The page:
At the start of 2016, I decided I should brush up on my 3D skills by doing a 3D render a day for practice purposes (365 DAYS OF 3D!). All the 3D things I’ve made in the past were mainly designed in Openscad and then 3D printed/photographed/digitally painted the image by hand in Photoshop and Illustrator. In the past I’ve used anything from openscad, Sketchup, Blender, Modo, Solidworks and Meshmixer to produce and edit 3D models – but oddly without having had the proper finesse or experience of knowing how to light and render scenes properly (since I was producing models for the purpose of 3D fabrication/printing – rather than for for 3D rendering). For the last few years, in a weird roundabout way I found other ways to achieve an artificial/plastic 3D rendered look without doing actual 3D rendering thus far. So the next step seems to be: what about becoming more skilled at 3D lighting/rendering so I can maybe find new ways to experiment with realism?
I decided to focus on the free tools like Blender and Meshmixer to see what would come of it (now I have also gotten into Unity). But real life and work has intervened so I didn’t quite finish a model a day. However, a roundup for my Blender experiment for the first 50 or so days seems in order here…
It took me a week of daily use to properly internalise the foundations of Blender, after which it became a joy!… or to be very frank, almost an addiction!?? A kind of twisted, warped game where I had to make replicas of everything I saw in reality; I’d take notes on where the objects and light sources were located and how the light was bouncing off things; I walked down the streets at night and unrealistically declared to George “LOOK AT HOW MANY POINT LIGHTS THERE ARE IN THIS SCENE!”; and railed against how reality and the building standards in real life are pretty shitty – in the sense that things don’t snap onto a grid and the average space/house has so many messy joints. (Realism in 3D modelling/rendering is composed of carefully calculated mistakes…)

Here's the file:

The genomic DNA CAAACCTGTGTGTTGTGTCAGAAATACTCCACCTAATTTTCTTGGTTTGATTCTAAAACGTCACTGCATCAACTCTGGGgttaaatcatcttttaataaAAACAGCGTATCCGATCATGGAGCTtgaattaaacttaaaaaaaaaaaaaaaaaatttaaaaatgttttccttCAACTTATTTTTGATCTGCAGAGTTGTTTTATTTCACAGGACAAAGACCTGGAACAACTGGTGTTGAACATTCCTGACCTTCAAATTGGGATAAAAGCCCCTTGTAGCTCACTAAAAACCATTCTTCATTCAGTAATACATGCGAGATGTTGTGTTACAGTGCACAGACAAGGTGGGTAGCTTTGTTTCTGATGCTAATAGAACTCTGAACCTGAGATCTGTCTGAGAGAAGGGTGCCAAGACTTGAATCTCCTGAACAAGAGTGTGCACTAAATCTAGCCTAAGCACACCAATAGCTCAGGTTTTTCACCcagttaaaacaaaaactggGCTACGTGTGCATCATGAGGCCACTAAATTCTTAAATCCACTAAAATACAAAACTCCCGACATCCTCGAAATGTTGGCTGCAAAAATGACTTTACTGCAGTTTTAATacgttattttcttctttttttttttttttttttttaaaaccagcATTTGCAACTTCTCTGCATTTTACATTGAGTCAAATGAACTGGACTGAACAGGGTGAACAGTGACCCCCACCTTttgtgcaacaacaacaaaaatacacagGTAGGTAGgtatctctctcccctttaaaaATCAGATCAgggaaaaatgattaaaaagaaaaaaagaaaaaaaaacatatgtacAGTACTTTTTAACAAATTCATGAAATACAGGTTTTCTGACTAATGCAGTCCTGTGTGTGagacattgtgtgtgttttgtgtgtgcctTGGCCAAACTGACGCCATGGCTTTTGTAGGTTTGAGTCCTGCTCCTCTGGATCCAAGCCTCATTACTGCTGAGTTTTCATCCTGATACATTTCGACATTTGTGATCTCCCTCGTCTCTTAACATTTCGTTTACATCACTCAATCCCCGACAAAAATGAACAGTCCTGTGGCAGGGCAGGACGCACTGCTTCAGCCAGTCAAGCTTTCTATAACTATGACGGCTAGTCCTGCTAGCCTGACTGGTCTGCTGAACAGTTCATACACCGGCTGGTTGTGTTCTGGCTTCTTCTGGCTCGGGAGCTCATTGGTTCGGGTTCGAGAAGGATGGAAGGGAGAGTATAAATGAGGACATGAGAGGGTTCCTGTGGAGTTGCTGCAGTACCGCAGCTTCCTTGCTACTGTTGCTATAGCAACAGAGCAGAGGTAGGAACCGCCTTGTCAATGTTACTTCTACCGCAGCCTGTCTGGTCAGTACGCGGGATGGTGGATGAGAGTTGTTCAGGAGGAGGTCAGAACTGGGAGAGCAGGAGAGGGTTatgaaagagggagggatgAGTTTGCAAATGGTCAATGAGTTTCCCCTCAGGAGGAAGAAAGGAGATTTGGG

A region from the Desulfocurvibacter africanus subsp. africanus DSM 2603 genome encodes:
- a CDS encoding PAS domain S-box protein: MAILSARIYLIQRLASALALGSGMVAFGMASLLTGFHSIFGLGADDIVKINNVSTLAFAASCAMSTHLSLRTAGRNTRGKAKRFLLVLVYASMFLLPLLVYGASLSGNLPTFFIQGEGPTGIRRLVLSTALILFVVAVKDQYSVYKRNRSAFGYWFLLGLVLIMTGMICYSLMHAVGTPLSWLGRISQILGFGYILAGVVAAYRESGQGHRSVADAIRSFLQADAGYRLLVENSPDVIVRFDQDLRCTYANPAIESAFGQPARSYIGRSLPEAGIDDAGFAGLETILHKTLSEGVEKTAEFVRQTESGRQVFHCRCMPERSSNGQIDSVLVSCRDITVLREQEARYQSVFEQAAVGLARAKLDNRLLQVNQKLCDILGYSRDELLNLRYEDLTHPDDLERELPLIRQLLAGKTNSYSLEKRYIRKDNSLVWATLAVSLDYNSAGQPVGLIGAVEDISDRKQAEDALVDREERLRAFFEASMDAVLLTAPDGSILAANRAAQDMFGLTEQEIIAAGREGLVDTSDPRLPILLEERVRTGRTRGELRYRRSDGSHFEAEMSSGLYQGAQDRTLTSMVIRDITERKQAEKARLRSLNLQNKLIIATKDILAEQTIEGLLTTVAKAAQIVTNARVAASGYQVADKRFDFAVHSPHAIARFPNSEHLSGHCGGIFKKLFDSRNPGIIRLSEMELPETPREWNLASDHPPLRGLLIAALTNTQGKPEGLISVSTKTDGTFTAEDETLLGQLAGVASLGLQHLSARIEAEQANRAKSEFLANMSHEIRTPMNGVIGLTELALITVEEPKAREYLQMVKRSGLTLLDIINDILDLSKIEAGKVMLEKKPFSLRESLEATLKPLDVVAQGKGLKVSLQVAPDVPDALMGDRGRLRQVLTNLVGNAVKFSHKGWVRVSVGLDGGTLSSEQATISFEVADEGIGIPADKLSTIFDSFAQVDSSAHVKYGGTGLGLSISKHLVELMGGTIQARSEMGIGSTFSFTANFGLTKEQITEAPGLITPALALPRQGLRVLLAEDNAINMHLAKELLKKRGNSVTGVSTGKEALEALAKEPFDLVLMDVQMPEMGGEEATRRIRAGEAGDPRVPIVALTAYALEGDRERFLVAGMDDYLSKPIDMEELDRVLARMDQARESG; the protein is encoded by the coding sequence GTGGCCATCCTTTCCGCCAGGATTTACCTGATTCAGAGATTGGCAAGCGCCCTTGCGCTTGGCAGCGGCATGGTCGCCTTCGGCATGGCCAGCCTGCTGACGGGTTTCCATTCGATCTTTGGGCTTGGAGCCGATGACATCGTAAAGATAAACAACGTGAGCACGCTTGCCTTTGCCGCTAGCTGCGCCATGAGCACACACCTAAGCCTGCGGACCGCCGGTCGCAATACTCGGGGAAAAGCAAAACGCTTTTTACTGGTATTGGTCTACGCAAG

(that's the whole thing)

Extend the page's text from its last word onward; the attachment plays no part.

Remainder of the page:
For the first few days of working intensively with Blender, I couldn’t understand why nothing happened when you did a left-click, and all the shortcuts I hoped to find seemed mapped to completely different things than I expected, which made it incredibly frustrating to use at first. The options are Mode dependent, meaning you must understand exactly which Mode the function you are looking for is under. (eg: you can edit and see a modifier such as boolean or subdivision surface in Edit Mode, but you cannot Apply it unless you go back into Object Mode. or if you are viewing in perspective instead of ortho, you cannot see the background image for reference). And you’ll also need a mouse for Blender to make life worth living. But when you have finally internalised all the shortcuts, Blender works like a charm and Cycles Render is surprisingly decent.
One of the best features about Blender as an open source tool is that it used to have a screencast key plugin which displayed which key you had pressed so it was ideal for making screencasts and teaching other people how to use it. Every complex application should have a function like this – it makes learning and teaching the application a lot easier! Everything I learnt about Blender came from watching people’s videos at 1.5x speed and looking at the little letters appearing in the corner of the screencast.
Sadly screencast keys was removed in 2.7 but I found a way to activate it again – and then I made my first Blender screencast!! (Complete with blandly aspirational royalty free background music!)
This had a lot of messy hidden geometry in this one but I don’t care since we’re not going to send a hairy bear to a 3D printer. And my main goal here was to capture the little finger indentations which are often left on the short velveteen fur of the bear.